This is WEEKEND EDITION from NPR News. I'm Scott Simon.
(SOUNDBITE OF SONG, "WE ARE YOUNG")
SIMON: This summer we're checking in with the band "fun."
(SOUNDBITE OF SONG, "WE ARE YOUNG")
NATE REUSS: (Singing) Give me a second. I need to get my story straight. My friends are in the bathroom getting higher than the Empire State. My lover...
SIMON: The rock band on tour is a kind of traveling road show with publicists, tour managers, and of course, technicians. So today we speak with Shane Timm. He is the technician for fun. and handles all their 40-some pieces from electric guitars to cables. Shane Timm joins us now from Dessau, Germany, where the band's just about to wrap up their tour in Europe. Thanks for being with us, Mr. Timm.
SHANE TIMM: Hey. Thank you very much. Glad to be here.
SIMON: What are you seeing? Where you been?
TIMM: Oh, wow.
TIMM: We've been all over the place. Gosh. We started off in London and then did a festival, T in the Park, in Scotland which was really neat. The craziest thing I've ever seen as far as festival goes with - apparently, what people get used to out here is these festivals that are nothing but mud and rain and puddles, but everyone is completely, like, dressed and ready for it.
But we did not know that was how it was going to be, so we're walking around, like, in tennis shoes and stuff, getting completely covered in mud. But regardless, it went well. The crowd was amazing. It was a great show. You know, we had to throw our shoes in the tub and let them soak for a while afterwards, but I think it was worth it.
SIMON: I'm told you were a car mechanic when you first came to the band.
TIMM: Yeah. As it turns out, it was not for me. I learned a lot and I can fix a lot of stuff, but luckily, the current monitor engineer for the band, Danny Hodges, he got hired on with the band and he threw my name out there at which point they said all right, bring him out. So I came out.
And the very first day that I even met them I was really, like, freaked out. I was like, OK, these are professional musicians. This is going to be intimidating. I can do it. I can do it. And then Jack's - one of the guitar pedals was screwing up so I took it apart, the very first day I met them, like, right there in the rehearsal studio and I fixed it.
So I was like, all right, there we go. It's starting off good. It started off good.
SIMON: How much equipment do you have to haul from place to place when you're on the road?
TIMM: I would say probably as much as what a circus does, minus the animals.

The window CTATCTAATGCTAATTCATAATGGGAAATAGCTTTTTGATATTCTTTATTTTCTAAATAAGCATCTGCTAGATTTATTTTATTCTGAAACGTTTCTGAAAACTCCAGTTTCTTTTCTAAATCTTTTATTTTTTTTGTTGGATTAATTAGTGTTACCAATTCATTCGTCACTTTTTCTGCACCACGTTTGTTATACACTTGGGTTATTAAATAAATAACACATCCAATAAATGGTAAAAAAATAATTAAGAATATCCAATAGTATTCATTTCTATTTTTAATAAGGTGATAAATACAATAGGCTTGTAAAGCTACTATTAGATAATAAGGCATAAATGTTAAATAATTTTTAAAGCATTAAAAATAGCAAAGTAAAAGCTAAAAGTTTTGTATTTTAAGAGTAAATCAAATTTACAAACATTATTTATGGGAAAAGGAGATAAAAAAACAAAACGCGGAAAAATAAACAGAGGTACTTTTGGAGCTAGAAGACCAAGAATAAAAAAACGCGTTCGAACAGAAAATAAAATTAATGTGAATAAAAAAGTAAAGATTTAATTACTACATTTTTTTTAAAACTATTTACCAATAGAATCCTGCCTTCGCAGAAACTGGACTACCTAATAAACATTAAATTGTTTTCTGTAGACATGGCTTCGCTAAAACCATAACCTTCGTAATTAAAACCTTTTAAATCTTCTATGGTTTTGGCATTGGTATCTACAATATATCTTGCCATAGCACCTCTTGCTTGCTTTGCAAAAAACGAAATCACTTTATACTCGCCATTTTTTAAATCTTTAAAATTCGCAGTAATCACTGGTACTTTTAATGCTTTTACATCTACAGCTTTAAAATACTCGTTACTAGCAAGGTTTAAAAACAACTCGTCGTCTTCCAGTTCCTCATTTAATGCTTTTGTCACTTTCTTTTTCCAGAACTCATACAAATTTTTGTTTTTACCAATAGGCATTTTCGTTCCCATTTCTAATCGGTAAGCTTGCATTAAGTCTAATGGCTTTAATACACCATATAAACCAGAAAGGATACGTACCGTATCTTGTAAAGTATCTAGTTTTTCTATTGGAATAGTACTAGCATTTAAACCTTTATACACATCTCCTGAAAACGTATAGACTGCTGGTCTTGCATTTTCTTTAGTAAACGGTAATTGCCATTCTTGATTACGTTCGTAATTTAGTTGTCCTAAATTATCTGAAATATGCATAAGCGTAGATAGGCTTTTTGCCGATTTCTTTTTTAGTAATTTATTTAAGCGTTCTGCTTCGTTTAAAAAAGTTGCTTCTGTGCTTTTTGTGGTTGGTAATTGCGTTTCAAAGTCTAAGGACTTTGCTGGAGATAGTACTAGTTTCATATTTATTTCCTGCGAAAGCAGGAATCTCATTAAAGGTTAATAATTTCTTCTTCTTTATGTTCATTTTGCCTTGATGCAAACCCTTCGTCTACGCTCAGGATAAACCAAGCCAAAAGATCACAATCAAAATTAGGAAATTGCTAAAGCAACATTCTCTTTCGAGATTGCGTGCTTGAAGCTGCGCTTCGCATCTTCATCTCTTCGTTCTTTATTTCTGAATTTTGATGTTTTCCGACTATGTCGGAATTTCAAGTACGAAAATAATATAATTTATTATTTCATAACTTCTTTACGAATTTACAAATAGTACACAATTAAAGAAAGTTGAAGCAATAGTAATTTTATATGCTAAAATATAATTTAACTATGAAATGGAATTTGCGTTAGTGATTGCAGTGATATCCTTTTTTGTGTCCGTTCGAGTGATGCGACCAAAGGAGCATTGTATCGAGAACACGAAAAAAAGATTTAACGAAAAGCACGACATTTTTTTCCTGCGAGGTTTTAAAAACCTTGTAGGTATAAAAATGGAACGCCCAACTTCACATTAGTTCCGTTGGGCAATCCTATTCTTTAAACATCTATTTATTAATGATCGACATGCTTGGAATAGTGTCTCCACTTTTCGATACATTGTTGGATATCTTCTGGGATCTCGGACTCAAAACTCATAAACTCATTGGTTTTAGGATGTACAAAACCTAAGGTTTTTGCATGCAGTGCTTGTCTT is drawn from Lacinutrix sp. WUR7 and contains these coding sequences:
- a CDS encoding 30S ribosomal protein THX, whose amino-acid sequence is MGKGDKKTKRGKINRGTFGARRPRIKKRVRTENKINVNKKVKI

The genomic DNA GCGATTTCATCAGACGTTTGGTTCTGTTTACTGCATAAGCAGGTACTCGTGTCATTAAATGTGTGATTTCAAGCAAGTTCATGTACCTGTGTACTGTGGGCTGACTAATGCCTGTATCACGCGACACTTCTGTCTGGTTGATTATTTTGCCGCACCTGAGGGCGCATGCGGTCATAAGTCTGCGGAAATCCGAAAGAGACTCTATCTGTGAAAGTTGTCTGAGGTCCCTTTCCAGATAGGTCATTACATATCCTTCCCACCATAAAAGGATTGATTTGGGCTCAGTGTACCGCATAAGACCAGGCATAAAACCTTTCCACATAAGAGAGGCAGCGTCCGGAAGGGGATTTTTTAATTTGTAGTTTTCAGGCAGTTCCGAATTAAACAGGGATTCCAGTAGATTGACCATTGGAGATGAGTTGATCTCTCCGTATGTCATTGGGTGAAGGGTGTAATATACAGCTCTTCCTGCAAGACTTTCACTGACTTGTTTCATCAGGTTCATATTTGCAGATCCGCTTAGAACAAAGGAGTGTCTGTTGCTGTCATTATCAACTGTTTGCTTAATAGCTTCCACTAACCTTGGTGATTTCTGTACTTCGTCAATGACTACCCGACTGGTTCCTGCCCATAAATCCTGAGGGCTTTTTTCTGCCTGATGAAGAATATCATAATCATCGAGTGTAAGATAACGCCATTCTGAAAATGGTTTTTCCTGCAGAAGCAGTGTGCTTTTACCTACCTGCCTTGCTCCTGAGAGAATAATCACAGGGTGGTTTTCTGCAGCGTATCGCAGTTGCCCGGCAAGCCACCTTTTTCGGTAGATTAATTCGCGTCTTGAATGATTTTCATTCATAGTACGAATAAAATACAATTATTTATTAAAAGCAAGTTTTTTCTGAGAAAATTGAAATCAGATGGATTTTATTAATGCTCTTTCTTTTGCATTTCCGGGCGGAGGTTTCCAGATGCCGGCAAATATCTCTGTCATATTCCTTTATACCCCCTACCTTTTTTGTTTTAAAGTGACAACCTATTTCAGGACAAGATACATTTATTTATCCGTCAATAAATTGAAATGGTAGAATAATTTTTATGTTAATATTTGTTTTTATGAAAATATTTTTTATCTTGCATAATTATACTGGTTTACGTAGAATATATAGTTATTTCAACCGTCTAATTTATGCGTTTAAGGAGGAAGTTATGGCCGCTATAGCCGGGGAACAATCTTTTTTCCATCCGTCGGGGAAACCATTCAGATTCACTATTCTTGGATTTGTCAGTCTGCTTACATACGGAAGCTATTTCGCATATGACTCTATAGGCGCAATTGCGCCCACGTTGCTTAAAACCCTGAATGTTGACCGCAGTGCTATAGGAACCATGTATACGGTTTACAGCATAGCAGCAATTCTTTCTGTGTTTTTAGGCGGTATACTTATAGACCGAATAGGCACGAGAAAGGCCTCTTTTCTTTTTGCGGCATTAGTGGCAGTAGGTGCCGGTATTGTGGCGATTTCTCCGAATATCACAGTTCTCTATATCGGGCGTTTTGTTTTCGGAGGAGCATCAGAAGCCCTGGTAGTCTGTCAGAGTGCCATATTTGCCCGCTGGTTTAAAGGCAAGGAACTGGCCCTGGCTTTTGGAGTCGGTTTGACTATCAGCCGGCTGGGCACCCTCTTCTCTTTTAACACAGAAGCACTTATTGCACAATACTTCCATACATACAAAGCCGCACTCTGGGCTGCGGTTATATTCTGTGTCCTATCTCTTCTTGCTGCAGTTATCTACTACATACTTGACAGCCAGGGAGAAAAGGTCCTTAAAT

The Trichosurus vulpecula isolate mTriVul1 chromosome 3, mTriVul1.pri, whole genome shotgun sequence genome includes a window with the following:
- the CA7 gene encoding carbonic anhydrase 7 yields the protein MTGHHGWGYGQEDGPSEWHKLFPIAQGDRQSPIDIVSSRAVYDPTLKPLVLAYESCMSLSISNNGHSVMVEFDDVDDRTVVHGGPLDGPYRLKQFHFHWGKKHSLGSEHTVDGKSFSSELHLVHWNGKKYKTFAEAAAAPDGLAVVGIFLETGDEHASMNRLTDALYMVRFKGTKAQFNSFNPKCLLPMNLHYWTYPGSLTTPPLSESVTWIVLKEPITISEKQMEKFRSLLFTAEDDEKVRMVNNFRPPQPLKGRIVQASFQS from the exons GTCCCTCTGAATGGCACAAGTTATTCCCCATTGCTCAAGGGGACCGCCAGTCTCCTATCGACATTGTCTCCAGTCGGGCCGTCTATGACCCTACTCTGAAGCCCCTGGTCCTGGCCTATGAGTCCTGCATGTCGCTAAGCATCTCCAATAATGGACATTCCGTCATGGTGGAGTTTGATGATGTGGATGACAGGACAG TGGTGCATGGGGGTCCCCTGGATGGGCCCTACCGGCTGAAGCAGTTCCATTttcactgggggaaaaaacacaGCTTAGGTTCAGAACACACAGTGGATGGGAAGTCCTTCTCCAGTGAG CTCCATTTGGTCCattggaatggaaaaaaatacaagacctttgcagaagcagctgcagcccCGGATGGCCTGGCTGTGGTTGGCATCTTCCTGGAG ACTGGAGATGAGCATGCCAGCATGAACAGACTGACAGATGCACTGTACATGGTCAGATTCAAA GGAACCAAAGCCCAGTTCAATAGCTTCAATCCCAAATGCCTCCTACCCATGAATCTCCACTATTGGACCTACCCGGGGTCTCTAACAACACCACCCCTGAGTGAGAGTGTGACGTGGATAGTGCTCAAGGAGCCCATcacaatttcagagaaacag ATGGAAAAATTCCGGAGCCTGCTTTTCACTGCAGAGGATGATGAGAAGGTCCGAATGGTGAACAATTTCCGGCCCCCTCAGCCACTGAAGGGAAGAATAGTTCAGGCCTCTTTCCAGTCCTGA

TIMM: We haul about 13,000 pounds I think is the last load we have. And the last time I counted all my backline pieces, I had 45 backline pieces that I've got to keep track of. Which, basically it's anything that the band will use on stage that doesn't involve, like, lights.
SIMON: Is there one piece of equipment that's given you any particular grief?
TIMM: Yeah. I would say that that piece would be Jack's first love guitar - a 1968 Gibson ES330. There's a lot of old wiring inside it and it's like it's a person, almost, and it wants to just mess with me. And it could be as simple as just, like, he sets it down on the ground a little bit, like, awkwardly, and then for some reason as it, like, wobbles around on the floor a wire decides to go. Because it's like, I'm real old, I'm rusted, I give up.
SIMON: Is there a song in particular that the band does that makes you think, boy, I'm glad I took care of that Gibson?
TIMM: Uh, yeah. "Barlight." "Barlight." Jack, he rocks out in "Barlight" big-time and without his guitar working on that song it would lose a lot of its power.
(SOUNDBITE OF SONG, "BARLIGHT")
REUSS: (Singing) Never in all my life have I seen eyes as empty as these streets in my city on a Saturday night. And the green of your eyes say go, leave it all behind. But I don't need to reminded that change is going to come. I feel it on the tip of your tongue. And I feel alive, feel alive.
SIMON: When you're on tour do you get much chance to see anything other than your own show?
TIMM: Occasionally. You know, sometimes we have days off and I get to kind of venture around whatever area we're currently staying in. But my favorite thing to do most of the time is I just find the nearest coffee shop and I just go and I sit there and listen to music.
I hear music all day and most people would probably think that I don't want to hear any music, but it's nice to be able to just relax somewhere and go through your own playlist.
SIMON: So you got a favorite song from your band?
TIMM: To be completely honest, even though I hear it so much, "We Are Young" still gives me the chills every single time. I swear. I don't know what it is.
(SOUNDBITE OF SONG, "WE ARE YOUNG")
REUSS: (Singing) Tonight we are young. So let's set the world on fire. We can burn brighter than the sun.
TIMM: Because when they are playing that song live it is just powerful it's crazy. And the fans go nuts and it's just like such a blast every single time.
SIMON: Thanks so much, Mr. Timm.
TIMM: Absolutely. Thank you.
(SOUNDBITE OF SONG, "WE ARE YOUNG")
REUSS: (Singing) ...burn brighter than the sun. Now, I know that I'm not...
SIMON: Shane Timm, technician with the band fun. We reached him in Germany and we'll check in with them later this summer. Transcript provided by NPR, Copyright National Public Radio.